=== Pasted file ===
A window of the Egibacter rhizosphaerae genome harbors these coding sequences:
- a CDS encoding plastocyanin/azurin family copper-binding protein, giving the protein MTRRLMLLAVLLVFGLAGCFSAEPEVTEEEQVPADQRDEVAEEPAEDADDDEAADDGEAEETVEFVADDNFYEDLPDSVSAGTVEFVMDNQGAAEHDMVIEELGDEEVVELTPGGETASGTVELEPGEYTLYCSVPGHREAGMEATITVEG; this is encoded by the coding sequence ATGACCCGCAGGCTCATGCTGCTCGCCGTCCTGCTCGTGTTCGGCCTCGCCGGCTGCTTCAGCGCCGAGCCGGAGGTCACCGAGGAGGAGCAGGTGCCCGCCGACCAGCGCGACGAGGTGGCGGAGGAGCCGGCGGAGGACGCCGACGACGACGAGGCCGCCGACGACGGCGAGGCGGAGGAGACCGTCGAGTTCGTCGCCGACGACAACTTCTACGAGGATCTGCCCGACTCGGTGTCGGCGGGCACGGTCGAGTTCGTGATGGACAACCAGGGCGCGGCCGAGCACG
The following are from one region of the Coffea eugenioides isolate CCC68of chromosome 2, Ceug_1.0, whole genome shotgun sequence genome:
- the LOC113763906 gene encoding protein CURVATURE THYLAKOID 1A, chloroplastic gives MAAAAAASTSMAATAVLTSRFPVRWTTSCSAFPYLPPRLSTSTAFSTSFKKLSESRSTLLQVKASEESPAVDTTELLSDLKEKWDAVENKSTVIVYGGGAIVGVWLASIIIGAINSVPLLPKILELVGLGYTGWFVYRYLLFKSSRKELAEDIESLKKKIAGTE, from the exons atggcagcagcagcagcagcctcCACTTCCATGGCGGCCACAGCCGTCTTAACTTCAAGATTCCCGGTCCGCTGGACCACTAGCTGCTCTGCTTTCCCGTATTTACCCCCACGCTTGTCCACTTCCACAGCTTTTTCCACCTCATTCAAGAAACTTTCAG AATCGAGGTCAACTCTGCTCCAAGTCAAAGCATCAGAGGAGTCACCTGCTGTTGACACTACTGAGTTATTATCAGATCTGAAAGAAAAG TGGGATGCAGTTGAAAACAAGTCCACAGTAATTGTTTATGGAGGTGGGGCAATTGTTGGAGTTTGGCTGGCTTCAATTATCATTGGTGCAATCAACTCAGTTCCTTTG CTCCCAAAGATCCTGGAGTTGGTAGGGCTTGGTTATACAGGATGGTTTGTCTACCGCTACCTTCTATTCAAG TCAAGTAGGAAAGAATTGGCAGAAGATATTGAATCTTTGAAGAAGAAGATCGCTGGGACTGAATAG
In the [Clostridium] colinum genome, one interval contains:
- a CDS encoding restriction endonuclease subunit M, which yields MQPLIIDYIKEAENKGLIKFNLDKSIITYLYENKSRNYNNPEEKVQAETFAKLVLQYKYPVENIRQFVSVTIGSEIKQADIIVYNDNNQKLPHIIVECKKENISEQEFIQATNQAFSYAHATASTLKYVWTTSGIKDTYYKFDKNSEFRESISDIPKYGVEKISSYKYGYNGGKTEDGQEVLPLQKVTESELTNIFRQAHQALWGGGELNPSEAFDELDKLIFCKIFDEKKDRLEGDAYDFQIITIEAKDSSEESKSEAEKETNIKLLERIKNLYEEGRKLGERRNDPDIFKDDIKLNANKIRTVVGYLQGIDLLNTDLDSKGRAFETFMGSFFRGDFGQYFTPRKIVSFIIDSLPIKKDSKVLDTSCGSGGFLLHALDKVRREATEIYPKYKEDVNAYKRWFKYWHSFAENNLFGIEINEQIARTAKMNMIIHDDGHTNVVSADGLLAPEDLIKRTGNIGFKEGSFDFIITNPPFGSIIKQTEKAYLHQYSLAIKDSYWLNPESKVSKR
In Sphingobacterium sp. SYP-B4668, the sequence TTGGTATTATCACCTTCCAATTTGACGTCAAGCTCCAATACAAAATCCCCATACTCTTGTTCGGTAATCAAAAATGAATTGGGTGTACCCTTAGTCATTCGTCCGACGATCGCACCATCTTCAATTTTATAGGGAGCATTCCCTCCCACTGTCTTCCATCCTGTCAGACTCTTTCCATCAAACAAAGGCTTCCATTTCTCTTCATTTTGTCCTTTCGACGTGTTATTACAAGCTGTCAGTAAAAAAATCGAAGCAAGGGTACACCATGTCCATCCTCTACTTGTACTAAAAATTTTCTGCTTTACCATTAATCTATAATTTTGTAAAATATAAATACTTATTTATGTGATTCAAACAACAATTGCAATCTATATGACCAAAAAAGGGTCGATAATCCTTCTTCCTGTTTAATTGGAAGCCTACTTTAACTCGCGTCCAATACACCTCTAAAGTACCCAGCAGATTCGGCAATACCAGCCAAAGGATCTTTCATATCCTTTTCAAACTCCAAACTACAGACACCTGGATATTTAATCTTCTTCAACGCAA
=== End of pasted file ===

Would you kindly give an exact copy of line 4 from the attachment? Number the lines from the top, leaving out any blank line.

- the LOC113763906 gene encoding protein CURVATURE THYLAKOID 1A, chloroplastic gives MAAAAAASTSMAATAVLTSRFPVRWTTSCSAFPYLPPRLSTSTAFSTSFKKLSESRSTLLQVKASEESPAVDTTELLSDLKEKWDAVENKSTVIVYGGGAIVGVWLASIIIGAINSVPLLPKILELVGLGYTGWFVYRYLLFKSSRKELAEDIESLKKKIAGTE, from the exons atggcagcagcagcagcagcctcCACTTCCATGGCGGCCACAGCCGTCTTAACTTCAAGATTCCCGGTCCGCTGGACCACTAGCTGCTCTGCTTTCCCGTATTTACCCCCACGCTTGTCCACTTCCACAGCTTTTTCCACCTCATTCAAGAAACTTTCAG AATCGAGGTCAACTCTGCTCCAAGTCAAAGCATCAGAGGAGTCACCTGCTGTTGACACTACTGAGTTATTATCAGATCTGAAAGAAAAG TGGGATGCAGTTGAAAACAAGTCCACAGTAATTGTTTATGGAGGTGGGGCAATTGTTGGAGTTTGGCTGGCTTCAATTATCATTGGTGCAATCAACTCAGTTCCTTTG CTCCCAAAGATCCTGGAGTTGGTAGGGCTTGGTTATACAGGATGGTTTGTCTACCGCTACCTTCTATTCAAG TCAAGTAGGAAAGAATTGGCAGAAGATATTGAATCTTTGAAGAAGAAGATCGCTGGGACTGAATAG